Yvonne Rediger’s The Wrong Words is set on beautiful Vancouver Island on the west coast of Canada. The Wrong Words is a page-turning cozy mystery with all the proper investigative procedures. Adam Norcross, the main protagonist, is a man with a mysterious past. I liked how he and the female cop Bethany Leith worked together. Sometimes the male lead overpowers the female lead. But not in this story. And I didn’t guess whodunit; when that happens, that is the best.

By Yvonne Rediger,

Why should I read it?

1 author picked The Wrong Words as one of their favorite books, and they share why you should read it.

What is this book about?

Adam Norcross is not in a good place. He recently buried his mother and now he needs something more than a power struggle between him and his mother’s cat to distract him from his grief. That something comes in the form of an assignment from his boss, Walter Shapiro, who is not a patient man. Not surprising since he reports directly to the prime minister. Shapiro interrupts Norcross’ bereavement leave to give him an assignment. Norcross’ task is to find out how the country’s most eminent climate scientist ended up dead off the highway in a mountain ravine. Was it…


Book cover of High School

Rob Shapiro Author Of The Book of Sam

From my list on to relive those awkward teen years.

Who am I?

I grew up on the movies of John Hughes and Cameron Crowe, the writing of Nora Ephron, and every YA, horror, and adventure novel I could devour. I’m a YA novelist and still heavily influenced by the stories that shaped my young brain and perspective. There is something about the teenage experience that compels me. Maybe it’s that everything we feel as teenagers is so visceral, exhilarating, and scary. If you’re a teen, these five books should help you feel more seen or give you that little bit of escape that you crave (and deserve).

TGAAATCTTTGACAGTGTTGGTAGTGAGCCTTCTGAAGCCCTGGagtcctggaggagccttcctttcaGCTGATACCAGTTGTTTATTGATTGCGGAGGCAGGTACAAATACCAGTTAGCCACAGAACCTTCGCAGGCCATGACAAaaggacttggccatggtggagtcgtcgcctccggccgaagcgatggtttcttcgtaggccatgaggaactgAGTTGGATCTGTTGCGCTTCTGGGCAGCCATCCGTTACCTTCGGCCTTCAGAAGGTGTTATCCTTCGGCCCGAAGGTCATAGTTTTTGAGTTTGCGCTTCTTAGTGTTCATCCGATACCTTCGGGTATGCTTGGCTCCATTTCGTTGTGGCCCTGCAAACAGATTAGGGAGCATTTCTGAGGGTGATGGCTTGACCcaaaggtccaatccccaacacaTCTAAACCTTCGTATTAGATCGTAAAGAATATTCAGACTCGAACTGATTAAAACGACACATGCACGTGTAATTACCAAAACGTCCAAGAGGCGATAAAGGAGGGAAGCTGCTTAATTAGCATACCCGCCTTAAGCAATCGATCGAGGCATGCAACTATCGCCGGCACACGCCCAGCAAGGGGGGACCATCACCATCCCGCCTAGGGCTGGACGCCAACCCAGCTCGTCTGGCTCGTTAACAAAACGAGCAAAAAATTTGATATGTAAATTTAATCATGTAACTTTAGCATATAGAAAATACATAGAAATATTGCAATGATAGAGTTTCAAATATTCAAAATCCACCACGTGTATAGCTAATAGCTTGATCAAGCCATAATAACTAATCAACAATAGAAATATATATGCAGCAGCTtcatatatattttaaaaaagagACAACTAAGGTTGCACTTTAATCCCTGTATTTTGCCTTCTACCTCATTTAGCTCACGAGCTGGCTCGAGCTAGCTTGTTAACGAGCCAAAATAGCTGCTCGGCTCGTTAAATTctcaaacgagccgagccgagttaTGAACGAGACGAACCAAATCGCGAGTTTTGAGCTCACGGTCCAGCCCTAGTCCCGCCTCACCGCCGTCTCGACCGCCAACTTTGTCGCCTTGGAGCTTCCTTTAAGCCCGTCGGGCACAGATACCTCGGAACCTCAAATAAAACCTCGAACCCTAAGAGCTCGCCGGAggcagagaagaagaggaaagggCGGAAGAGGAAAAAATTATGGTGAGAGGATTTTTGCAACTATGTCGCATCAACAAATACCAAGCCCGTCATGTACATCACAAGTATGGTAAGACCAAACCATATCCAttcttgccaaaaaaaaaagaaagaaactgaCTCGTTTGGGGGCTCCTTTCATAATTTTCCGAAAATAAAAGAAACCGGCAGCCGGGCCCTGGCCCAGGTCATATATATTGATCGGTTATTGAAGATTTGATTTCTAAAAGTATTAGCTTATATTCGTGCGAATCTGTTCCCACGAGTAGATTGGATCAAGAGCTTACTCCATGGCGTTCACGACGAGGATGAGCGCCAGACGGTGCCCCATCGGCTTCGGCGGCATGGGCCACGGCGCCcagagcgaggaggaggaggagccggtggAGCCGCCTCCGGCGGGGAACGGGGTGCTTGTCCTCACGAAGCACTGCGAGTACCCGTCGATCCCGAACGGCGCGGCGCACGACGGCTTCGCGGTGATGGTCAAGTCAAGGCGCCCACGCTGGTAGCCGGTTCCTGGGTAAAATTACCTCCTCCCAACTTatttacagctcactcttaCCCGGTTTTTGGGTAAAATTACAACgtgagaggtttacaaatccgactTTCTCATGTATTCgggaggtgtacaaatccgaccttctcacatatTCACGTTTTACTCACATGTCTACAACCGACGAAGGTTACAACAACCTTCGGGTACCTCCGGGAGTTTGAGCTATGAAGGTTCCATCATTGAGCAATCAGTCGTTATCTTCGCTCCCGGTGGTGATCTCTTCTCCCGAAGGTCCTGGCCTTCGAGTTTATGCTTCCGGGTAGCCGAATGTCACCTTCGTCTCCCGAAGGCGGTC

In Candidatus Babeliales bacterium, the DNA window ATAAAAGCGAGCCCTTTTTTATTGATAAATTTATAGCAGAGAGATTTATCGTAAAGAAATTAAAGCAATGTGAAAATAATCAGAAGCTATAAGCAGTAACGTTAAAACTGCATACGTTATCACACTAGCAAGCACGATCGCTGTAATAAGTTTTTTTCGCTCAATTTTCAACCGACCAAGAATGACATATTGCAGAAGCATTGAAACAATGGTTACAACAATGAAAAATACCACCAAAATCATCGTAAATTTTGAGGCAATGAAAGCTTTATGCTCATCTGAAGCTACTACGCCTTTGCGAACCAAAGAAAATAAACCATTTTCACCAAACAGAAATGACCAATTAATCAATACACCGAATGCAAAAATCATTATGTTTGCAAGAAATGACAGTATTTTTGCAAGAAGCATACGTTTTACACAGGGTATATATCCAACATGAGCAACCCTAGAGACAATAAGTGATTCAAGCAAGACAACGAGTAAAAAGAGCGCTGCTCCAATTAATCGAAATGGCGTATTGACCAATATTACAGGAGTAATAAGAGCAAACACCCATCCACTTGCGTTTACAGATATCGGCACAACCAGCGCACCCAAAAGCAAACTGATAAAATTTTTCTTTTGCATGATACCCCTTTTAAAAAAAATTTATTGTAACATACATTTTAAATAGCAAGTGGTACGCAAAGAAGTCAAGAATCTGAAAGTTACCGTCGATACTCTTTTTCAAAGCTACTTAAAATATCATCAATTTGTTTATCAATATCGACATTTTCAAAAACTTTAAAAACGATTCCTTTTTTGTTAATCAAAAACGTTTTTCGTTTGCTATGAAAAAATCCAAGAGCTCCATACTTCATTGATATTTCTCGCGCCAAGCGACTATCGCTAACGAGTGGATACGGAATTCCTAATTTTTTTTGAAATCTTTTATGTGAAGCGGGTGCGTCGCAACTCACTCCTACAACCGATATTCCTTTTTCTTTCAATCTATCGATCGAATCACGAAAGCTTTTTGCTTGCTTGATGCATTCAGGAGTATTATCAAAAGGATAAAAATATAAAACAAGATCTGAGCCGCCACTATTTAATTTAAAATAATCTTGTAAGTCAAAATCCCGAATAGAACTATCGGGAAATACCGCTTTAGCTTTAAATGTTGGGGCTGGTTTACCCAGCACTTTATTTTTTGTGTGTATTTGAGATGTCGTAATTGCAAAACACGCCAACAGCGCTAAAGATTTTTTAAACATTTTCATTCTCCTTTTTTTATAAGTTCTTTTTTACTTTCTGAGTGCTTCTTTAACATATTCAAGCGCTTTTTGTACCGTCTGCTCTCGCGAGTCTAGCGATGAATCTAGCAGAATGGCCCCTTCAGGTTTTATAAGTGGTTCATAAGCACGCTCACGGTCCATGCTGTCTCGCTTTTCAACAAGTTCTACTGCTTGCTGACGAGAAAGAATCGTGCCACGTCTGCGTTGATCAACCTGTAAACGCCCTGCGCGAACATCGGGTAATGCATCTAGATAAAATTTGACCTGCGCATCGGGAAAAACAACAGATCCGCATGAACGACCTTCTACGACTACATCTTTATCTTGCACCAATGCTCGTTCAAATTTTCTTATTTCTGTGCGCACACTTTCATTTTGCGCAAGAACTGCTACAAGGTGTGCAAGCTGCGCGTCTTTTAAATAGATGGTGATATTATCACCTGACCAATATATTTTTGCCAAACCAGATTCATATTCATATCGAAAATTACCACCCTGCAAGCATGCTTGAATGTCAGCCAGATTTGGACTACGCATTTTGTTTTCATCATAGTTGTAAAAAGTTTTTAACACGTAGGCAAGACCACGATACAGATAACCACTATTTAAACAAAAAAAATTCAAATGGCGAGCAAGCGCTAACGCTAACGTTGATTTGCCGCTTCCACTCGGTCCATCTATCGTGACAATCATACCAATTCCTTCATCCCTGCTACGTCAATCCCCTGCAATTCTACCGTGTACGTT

Rob's book list on to relive those awkward teen years

Rob Shapiro Why did Rob love this book?

Tegan and Sara zero in on their high school years to perform an autopsy on that formative period where we find our passion, discover ourselves, and fall in love in sometimes unexpected ways. I’m around the same age as the authors and this book was like walking back in time to those weird years where everything was both exciting and scary. It skimps on the normal musician bio tropes to give an honest look at being a teenager in the 1990s. I also couldn’t help but think of My So-Called Life while reading High School. If you’re unfamiliar with this series, trust me, it’s a compliment. 

By Sara Quin, Tegan Quin,

Why should I read it?

1 author picked High School as one of their favorite books, and they share why you should read it.

What is this book about?

From iconic musicians Tegan and Sara comes a nostalgic memoir about high school, detailing their first loves and first songs in a compelling look back at their origin story.

'Genius' Augusten Burroughs, author of Running with Scissors
'A gift' Elliot Page, actor
'Utterly charming' Carmen Maria Machado, author of Her Body and Other Parties